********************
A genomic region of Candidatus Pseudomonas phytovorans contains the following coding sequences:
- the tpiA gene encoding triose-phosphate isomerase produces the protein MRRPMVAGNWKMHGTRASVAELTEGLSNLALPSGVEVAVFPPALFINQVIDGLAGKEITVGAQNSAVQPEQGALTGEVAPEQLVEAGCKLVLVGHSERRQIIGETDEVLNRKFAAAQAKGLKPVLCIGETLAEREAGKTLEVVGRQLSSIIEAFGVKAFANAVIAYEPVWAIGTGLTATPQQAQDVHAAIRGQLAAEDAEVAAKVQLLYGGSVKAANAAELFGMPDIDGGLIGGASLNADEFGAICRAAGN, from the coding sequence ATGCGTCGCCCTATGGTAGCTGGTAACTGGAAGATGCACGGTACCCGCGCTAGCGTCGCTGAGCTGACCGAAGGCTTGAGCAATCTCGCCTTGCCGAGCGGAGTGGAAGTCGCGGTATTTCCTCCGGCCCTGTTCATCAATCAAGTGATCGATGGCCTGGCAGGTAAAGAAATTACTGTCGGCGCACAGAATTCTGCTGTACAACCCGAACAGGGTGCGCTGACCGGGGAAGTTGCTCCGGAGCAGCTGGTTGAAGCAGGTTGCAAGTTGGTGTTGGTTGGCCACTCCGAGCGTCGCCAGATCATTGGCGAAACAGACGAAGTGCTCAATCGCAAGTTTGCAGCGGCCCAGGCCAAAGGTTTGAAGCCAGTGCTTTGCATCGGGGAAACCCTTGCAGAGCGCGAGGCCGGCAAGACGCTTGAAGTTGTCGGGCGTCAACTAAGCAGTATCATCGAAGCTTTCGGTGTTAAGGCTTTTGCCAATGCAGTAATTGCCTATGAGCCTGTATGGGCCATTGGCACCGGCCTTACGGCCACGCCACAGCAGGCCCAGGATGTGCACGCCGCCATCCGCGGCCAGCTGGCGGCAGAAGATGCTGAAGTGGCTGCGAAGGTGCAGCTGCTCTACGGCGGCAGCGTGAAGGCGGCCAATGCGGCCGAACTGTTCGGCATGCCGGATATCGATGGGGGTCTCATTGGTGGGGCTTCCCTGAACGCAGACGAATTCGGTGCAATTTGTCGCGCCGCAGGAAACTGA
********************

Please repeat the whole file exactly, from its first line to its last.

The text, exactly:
A genomic region of Candidatus Pseudomonas phytovorans contains the following coding sequences:
- the tpiA gene encoding triose-phosphate isomerase produces the protein MRRPMVAGNWKMHGTRASVAELTEGLSNLALPSGVEVAVFPPALFINQVIDGLAGKEITVGAQNSAVQPEQGALTGEVAPEQLVEAGCKLVLVGHSERRQIIGETDEVLNRKFAAAQAKGLKPVLCIGETLAEREAGKTLEVVGRQLSSIIEAFGVKAFANAVIAYEPVWAIGTGLTATPQQAQDVHAAIRGQLAAEDAEVAAKVQLLYGGSVKAANAAELFGMPDIDGGLIGGASLNADEFGAICRAAGN, from the coding sequence ATGCGTCGCCCTATGGTAGCTGGTAACTGGAAGATGCACGGTACCCGCGCTAGCGTCGCTGAGCTGACCGAAGGCTTGAGCAATCTCGCCTTGCCGAGCGGAGTGGAAGTCGCGGTATTTCCTCCGGCCCTGTTCATCAATCAAGTGATCGATGGCCTGGCAGGTAAAGAAATTACTGTCGGCGCACAGAATTCTGCTGTACAACCCGAACAGGGTGCGCTGACCGGGGAAGTTGCTCCGGAGCAGCTGGTTGAAGCAGGTTGCAAGTTGGTGTTGGTTGGCCACTCCGAGCGTCGCCAGATCATTGGCGAAACAGACGAAGTGCTCAATCGCAAGTTTGCAGCGGCCCAGGCCAAAGGTTTGAAGCCAGTGCTTTGCATCGGGGAAACCCTTGCAGAGCGCGAGGCCGGCAAGACGCTTGAAGTTGTCGGGCGTCAACTAAGCAGTATCATCGAAGCTTTCGGTGTTAAGGCTTTTGCCAATGCAGTAATTGCCTATGAGCCTGTATGGGCCATTGGCACCGGCCTTACGGCCACGCCACAGCAGGCCCAGGATGTGCACGCCGCCATCCGCGGCCAGCTGGCGGCAGAAGATGCTGAAGTGGCTGCGAAGGTGCAGCTGCTCTACGGCGGCAGCGTGAAGGCGGCCAATGCGGCCGAACTGTTCGGCATGCCGGATATCGATGGGGGTCTCATTGGTGGGGCTTCCCTGAACGCAGACGAATTCGGTGCAATTTGTCGCGCCGCAGGAAACTGA